The primary objective of the Epidemiology and Assessment Core is to conduct a comprehensive epidemiological survey of oral disease and functional status in a relatively large population-based probability sample of Mexican American and non-Hispanic White residents of three socioeconomically distinct neighborhoods: a low-income barrio, a middle- income transitional, and an upper-income suburban. Table 1 displays sample characteristics for the SAHS/SALSA cohorts by age, gender, ethnic status, and hypertensive status. Table 2 breaks the samples down by diabetic status. A total of 5,064 individuals are available for this epidemiological survey, 1,331 of whom are age 65 or older. A random sample of 1,640 stratified by age, gender, and ethnic status (Table 3) is available to describe the prevalence of oral disease and normative levels for oral function stratified by age, gender, and ethnicity. Each subproject within the OH:SALSA - RCOHA has its own specific epidemiological question(s). Data analysis strategies for the specific subprojects are described in the Research Design and Methods Section for the Subproject. Some general data analysis strategies for the epidemiological analyses include graphical and numerical summaries for each measure by sample characteristics, traditional epidemiological measures for the prevalence of oral disease and oral dysfunctions and the application of linear and nonlinear regression models to identify specific social, psychological, health and life-style factors associated with variation in oral disease and oral function. Multivariate analysis of variance is used to evaluate cross-sectional differences in oral function attributable to age, gender and ethnicity. SES status, as measured by the Duncan Index, is a potential covariate in this analysis. A preliminary test of the appropriateness and efficacy of SES is done prior to its inclusion in the analysis. Other multivariate strategies can be used to assess the relationships between measures of functional status and oral health and function. Structural equation modeling, for example, can be used to construct and test potential explanatory relationships among other masticatory measures and TMJ function.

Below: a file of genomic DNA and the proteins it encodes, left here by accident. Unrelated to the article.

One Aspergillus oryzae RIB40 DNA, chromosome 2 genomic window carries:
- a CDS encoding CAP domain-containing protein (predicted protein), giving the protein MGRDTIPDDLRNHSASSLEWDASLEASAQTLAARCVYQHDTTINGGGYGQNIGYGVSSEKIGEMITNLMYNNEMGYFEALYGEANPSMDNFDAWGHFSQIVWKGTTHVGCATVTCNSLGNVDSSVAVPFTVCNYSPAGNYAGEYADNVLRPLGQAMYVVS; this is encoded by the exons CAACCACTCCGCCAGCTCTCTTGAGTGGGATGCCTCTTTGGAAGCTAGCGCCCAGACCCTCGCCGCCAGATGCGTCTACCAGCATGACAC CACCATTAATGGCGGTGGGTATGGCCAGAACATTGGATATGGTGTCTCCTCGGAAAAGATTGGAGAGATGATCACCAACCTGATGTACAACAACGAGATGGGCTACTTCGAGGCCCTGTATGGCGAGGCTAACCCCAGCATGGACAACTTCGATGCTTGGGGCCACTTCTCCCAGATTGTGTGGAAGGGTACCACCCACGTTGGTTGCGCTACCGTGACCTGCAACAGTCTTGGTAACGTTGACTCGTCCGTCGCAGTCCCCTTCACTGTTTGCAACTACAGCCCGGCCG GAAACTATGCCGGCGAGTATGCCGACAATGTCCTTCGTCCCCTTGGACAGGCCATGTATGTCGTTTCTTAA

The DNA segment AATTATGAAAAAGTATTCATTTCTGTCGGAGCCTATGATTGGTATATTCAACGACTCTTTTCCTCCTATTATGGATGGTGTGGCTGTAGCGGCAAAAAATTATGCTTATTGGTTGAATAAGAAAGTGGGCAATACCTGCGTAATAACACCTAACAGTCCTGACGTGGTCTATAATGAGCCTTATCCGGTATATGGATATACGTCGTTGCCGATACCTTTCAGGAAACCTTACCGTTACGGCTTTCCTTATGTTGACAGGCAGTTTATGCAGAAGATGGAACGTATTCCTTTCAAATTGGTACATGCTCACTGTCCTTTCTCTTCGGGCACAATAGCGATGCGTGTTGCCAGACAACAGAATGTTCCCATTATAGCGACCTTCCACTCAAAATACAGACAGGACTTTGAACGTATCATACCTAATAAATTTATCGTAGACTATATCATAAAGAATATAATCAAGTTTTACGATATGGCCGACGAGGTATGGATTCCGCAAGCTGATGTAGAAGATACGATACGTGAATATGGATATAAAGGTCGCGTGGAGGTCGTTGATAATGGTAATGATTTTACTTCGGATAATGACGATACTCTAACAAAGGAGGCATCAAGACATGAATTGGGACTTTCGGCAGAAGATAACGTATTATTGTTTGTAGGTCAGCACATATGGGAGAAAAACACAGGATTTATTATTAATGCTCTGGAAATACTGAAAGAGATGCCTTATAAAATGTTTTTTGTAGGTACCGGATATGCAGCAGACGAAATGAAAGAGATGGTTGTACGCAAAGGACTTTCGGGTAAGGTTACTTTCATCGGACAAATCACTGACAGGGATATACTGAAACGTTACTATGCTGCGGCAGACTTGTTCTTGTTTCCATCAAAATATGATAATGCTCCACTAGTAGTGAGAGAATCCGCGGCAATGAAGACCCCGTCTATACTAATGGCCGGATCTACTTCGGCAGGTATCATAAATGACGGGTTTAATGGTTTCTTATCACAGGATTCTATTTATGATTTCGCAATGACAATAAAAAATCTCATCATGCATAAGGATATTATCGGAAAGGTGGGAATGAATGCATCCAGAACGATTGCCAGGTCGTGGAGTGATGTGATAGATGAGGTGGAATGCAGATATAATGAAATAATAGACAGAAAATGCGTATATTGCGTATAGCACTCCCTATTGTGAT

National Institute of Health (NIH)
National Institute of Dental & Craniofacial Research (NIDCR)
Specialized Center (P50)
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University of Texas Health Science Center San Antonio
San Antonio
United States
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